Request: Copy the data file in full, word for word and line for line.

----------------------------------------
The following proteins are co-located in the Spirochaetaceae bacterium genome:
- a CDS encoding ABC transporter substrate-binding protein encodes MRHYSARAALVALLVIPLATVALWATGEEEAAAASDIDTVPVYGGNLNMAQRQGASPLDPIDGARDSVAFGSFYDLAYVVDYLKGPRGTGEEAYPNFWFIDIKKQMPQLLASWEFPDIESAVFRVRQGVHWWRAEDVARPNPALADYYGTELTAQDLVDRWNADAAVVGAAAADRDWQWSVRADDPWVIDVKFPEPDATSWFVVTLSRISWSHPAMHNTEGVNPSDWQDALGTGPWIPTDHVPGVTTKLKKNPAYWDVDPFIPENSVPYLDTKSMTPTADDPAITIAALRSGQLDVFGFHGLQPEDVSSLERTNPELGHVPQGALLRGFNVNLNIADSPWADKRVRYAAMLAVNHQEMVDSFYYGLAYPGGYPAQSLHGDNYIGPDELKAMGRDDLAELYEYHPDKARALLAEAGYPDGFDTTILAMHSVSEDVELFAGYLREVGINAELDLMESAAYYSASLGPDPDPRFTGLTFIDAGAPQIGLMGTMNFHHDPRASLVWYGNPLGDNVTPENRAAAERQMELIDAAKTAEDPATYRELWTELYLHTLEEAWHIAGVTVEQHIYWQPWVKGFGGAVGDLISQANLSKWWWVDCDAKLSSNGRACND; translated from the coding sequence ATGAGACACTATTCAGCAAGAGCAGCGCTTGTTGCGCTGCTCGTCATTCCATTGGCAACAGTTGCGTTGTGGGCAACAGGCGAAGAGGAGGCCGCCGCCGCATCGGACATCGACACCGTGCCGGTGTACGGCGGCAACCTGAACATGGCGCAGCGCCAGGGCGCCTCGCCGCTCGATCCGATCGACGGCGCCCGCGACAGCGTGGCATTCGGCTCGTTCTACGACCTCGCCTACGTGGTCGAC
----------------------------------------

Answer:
The following proteins are co-located in the Spirochaetaceae bacterium genome:
- a CDS encoding ABC transporter substrate-binding protein encodes MRHYSARAALVALLVIPLATVALWATGEEEAAAASDIDTVPVYGGNLNMAQRQGASPLDPIDGARDSVAFGSFYDLAYVVDYLKGPRGTGEEAYPNFWFIDIKKQMPQLLASWEFPDIESAVFRVRQGVHWWRAEDVARPNPALADYYGTELTAQDLVDRWNADAAVVGAAAADRDWQWSVRADDPWVIDVKFPEPDATSWFVVTLSRISWSHPAMHNTEGVNPSDWQDALGTGPWIPTDHVPGVTTKLKKNPAYWDVDPFIPENSVPYLDTKSMTPTADDPAITIAALRSGQLDVFGFHGLQPEDVSSLERTNPELGHVPQGALLRGFNVNLNIADSPWADKRVRYAAMLAVNHQEMVDSFYYGLAYPGGYPAQSLHGDNYIGPDELKAMGRDDLAELYEYHPDKARALLAEAGYPDGFDTTILAMHSVSEDVELFAGYLREVGINAELDLMESAAYYSASLGPDPDPRFTGLTFIDAGAPQIGLMGTMNFHHDPRASLVWYGNPLGDNVTPENRAAAERQMELIDAAKTAEDPATYRELWTELYLHTLEEAWHIAGVTVEQHIYWQPWVKGFGGAVGDLISQANLSKWWWVDCDAKLSSNGRACND; translated from the coding sequence ATGAGACACTATTCAGCAAGAGCAGCGCTTGTTGCGCTGCTCGTCATTCCATTGGCAACAGTTGCGTTGTGGGCAACAGGCGAAGAGGAGGCCGCCGCCGCATCGGACATCGACACCGTGCCGGTGTACGGCGGCAACCTGAACATGGCGCAGCGCCAGGGCGCCTCGCCGCTCGATCCGATCGACGGCGCCCGCGACAGCGTGGCATTCGGCTCGTTCTACGACCTCGCCTACGTGGTCGAC